Nintendo didn't completely ditch its most famous characters during all this, still releasing "Mario" platformers and "Zelda" epics, but the Kyoto-based gamemaker didn't need to rely on them. In this period, of the last few years, Nintendo doled out games — great games — for its long-time fans. It even hinted that it was making sequels to games, such as "Pikmin," that gamers were excited to play. According to Nintendo, the strategy was to release "evergreen" titles — games that would always sell. What that meant for fans was that there seemed to be huge gaps between games with Nintendo characters. With the evergreen approach, these titles were supposed to continue selling. So why release Nintendo character-based games in rapid succession?
To add insult to injury, Nintendo's new products didn't seem directed at traditional gamers — who were going to buy Nintendo games no matter what, and Nintendo appeared busy searching for the next big thing and the next nongamer trend.
Over the past five or six years, longterm Nintendo fans have taken notice, feeling that they had been scorned in favor of elderly gamers who purchased a DS to train their brains or the Wii to exercise. Wii and DS sales tapered off in the last two years, and the feeling was that the rot was starting to set in. The nongamers weren't coming back for second helpings, and the Nintendo fans did what Nintendo fans typically do: They complained on the Internet — but eagerly purchased the new consoles and the few hardcore Nintendo titles released in the past few years, such as the role-playing game "Pandora's Tower."
Yet, within the last two months, Nintendo seems to have been listening and has thrown its long-term fans a few bones by releasing three of its marquee franchises in rapid succession. In November, it released "Super Mario 3D Land," its latest "Mario" platformer, as well as a brand new "Zelda" title, "The Legend of Zelda: Skyward Sword" (only months after the newly released version of the classic title "The Legend of Zelda: Ocarina of Time" for its new 3-D handheld, the Nintendo 3DS). December sees another huge "Mario" game, "Mario Kart 7," also for the 3DS.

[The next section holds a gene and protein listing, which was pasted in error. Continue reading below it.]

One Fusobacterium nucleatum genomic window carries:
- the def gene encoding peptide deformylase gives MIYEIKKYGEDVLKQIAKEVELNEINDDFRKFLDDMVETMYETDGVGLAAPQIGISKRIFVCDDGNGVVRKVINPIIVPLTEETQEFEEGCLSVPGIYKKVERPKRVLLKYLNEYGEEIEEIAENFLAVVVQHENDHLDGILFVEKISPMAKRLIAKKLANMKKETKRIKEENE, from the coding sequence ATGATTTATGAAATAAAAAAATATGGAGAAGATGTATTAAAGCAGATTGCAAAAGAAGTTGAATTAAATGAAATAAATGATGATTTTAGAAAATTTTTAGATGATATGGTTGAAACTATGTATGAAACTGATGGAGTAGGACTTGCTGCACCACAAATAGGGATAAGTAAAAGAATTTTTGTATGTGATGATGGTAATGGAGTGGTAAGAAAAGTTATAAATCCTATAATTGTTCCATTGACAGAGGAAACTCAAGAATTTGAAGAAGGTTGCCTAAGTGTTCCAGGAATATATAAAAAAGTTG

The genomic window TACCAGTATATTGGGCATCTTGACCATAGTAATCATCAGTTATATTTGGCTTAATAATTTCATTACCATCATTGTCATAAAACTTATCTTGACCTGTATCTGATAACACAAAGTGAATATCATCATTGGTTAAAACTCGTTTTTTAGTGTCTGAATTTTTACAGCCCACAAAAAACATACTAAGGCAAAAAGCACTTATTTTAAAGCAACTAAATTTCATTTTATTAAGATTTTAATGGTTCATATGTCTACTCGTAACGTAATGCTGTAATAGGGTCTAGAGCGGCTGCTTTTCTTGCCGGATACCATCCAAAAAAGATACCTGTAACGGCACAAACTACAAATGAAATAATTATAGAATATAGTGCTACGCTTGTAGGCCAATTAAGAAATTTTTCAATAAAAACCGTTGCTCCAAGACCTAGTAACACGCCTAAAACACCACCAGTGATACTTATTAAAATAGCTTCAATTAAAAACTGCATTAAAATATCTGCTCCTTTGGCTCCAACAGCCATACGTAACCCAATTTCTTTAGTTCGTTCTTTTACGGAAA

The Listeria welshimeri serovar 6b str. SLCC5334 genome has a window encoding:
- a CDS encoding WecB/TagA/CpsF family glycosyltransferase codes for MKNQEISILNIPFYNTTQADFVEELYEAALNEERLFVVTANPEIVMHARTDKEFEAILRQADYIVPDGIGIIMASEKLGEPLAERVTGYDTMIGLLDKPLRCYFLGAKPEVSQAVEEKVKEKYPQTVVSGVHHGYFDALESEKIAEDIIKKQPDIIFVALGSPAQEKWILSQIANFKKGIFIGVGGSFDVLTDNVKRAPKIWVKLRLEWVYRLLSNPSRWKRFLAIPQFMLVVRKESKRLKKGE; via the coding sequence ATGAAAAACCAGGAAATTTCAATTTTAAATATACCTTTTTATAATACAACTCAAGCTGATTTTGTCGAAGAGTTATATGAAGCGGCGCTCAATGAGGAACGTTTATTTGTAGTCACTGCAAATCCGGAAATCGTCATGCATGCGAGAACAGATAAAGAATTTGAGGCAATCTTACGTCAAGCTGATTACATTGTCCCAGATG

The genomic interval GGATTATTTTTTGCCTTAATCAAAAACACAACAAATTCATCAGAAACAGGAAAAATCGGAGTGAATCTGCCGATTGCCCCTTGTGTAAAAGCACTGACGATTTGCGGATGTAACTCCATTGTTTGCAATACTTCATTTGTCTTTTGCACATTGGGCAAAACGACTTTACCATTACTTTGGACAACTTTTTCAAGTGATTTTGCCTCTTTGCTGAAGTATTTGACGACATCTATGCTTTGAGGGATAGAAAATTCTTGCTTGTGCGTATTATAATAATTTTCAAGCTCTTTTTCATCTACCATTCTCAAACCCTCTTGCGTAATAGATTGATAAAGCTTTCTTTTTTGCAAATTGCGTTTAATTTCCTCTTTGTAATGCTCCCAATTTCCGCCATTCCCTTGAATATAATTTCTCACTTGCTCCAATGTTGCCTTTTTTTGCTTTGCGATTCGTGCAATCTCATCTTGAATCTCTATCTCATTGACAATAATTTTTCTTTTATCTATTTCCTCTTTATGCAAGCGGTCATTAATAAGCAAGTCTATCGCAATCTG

And next year looks like it will be more of the same, with Nintendo readying a new "Kid Icarus," a new "Paper Mario," a new "Mario Tennis, and a "Luigi's Mansion" sequel. Next year will also see a new Nintendo console, the Wii U. The games aimed at longtime Nintendo fans no longer feel like they're being drip-fed out. Instead, Nintendo is aggressively releasing them — bam, bam, bam.
When the 3DS launched, it didn't quite take off as Nintendo had hoped. The price was slashed, and many of those "blue ocean" gamers drifted off to smartphone games. The 3DS is now, however, flying off store shelves in Japan, and rocketing to number one on the Japanese sales charts.
And Nintendo is doing it, not with gimmicky training games aimed at nongamers, but with the types of titles Nintendo fans have traditionally enjoyed. "Mario" and "Zelda" might seem like Nintendo's default settings, but they're the games players love. They're the reason why people buy Nintendo hardware — just to play those games that they cannot play anywhere else. It's a great time to be a gamer again.
Welcome back, Nintendo.